CAO Amazon Basin Fuma Em Corda is a big, brawny cigar issuing notes of earth, wood, sweet spice, espresso, and a unique citrus tanginess. See what else you need to know about this cigar in under 2 minutes
Saying “Thank You” With a Good Cigar
Since I work with a lot of cigar smokers, there are times when we will trade cigars. It’s not only fun, but sometimes it’s a great way to get a cigar you haven’t tried. Cigar thank you gifts are often a great way to tell someone you appreciate them. The key is finding a cigar of relatively equal value to trade. If you can’t find one, sometimes the deal doesn’t go down. But occasionally, we also give each other cigars just for the heck of it.
With that stipulation in mind, let’s say someone gives you a cigar for no other reason than they consider you a good friend, or they like a cigar so much they want you to try it. So, you take the cigar and offer a nod of thanks.
Should you feel obligated to return the favor? Not necessarily. You must remember this: a gift is just a gift. As the “giftee,” you’re under no obligation to return the favor. Looking at it from a cigar etiquette standpoint, sharing cigars is part-and-parcel of our cigar smoking culture. Then again, you might say to yourself, “The next time I see Charlie, I’m going to give him a good cigar.” From an ethical standpoint, most people would agree that paying it back would be the right thing to do.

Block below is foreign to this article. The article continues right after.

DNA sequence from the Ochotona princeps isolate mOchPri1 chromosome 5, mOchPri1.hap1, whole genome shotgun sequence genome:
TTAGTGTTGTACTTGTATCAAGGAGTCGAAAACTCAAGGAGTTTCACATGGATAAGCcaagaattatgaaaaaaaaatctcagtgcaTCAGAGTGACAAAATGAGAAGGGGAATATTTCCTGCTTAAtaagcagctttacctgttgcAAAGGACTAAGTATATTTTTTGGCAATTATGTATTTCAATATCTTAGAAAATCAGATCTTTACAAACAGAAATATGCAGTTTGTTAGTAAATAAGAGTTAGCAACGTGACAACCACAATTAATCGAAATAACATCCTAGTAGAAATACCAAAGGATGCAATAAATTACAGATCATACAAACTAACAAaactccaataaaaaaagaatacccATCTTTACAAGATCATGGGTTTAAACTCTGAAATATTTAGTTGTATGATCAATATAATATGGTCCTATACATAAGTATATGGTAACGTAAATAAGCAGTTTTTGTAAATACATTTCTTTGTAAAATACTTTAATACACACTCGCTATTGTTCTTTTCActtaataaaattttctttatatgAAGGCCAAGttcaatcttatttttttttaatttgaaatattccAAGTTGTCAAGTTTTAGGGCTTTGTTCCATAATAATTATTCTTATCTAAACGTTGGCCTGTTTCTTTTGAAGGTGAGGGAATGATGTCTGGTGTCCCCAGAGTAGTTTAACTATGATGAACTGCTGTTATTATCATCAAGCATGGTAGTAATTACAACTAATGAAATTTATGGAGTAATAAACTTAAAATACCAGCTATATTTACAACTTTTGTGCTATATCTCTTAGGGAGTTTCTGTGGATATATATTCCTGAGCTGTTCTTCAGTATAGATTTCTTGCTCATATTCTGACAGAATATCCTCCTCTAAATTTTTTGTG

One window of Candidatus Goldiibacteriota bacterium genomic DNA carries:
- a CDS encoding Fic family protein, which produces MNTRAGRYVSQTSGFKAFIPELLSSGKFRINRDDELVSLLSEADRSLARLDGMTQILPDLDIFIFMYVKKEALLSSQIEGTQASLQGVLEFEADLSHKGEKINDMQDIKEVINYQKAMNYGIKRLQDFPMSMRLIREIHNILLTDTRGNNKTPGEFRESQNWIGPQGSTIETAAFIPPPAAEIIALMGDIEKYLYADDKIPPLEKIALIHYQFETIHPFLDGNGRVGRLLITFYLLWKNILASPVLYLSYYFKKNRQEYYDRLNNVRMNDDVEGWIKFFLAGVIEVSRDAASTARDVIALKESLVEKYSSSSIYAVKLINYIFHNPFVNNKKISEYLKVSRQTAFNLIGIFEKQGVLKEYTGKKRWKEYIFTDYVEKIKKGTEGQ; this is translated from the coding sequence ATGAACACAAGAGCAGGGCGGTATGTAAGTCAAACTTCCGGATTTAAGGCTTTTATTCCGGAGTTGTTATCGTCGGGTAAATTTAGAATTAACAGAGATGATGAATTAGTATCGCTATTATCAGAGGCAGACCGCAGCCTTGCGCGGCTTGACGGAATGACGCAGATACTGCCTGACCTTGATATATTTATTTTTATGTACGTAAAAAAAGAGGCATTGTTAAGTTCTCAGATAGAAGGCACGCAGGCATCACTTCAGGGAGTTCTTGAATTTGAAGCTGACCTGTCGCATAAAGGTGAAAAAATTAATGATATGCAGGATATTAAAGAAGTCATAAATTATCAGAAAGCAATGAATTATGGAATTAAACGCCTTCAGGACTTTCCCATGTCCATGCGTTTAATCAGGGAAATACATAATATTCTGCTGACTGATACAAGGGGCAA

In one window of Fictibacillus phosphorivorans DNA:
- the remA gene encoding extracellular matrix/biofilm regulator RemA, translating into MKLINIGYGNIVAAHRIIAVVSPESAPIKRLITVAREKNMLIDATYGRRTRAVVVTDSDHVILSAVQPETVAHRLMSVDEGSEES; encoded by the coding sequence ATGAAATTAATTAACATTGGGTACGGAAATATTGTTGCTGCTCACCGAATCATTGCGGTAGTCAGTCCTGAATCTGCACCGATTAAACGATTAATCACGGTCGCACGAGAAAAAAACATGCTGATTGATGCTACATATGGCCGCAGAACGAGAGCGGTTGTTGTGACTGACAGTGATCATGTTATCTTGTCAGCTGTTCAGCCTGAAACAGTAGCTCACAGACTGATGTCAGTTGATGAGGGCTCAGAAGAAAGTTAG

The next question is, do you give your BOTL a cigar of equal value or will any decent stick suffice? Chances are the person will say, “Oh, that wasn’t necessary,” but I’ve never seen a cigar smoker turn down a free cigar — even a cheapie.
So, let’s say we agree on both giving cigars and returning the favor in kind. As for giving cigars, I’m not talking about a gift or a present; I’m talking about something a little more spontaneous. Speaking for myself, I usually give cigars that I personally enjoy to friends and colleagues because I want to share that experience. It could be anything from a pricey primo to a value-priced bundle cigar. For me it’s one of the great joys of smoking cigars.
As for returning the favor, if someone gives me a Padrón 1964 Anniversary or a similar top-shelf cigar, I try to give back something in the same class. Moreover, the “pay it back” cigar doesn’t have to be of equal value in terms of price, but in most cases a cigar of equal value in terms of reputation will more than suffice. The person may even like that cigar even more. At the very least, it should be a cigar that you know the person will enjoy based on their personal preference.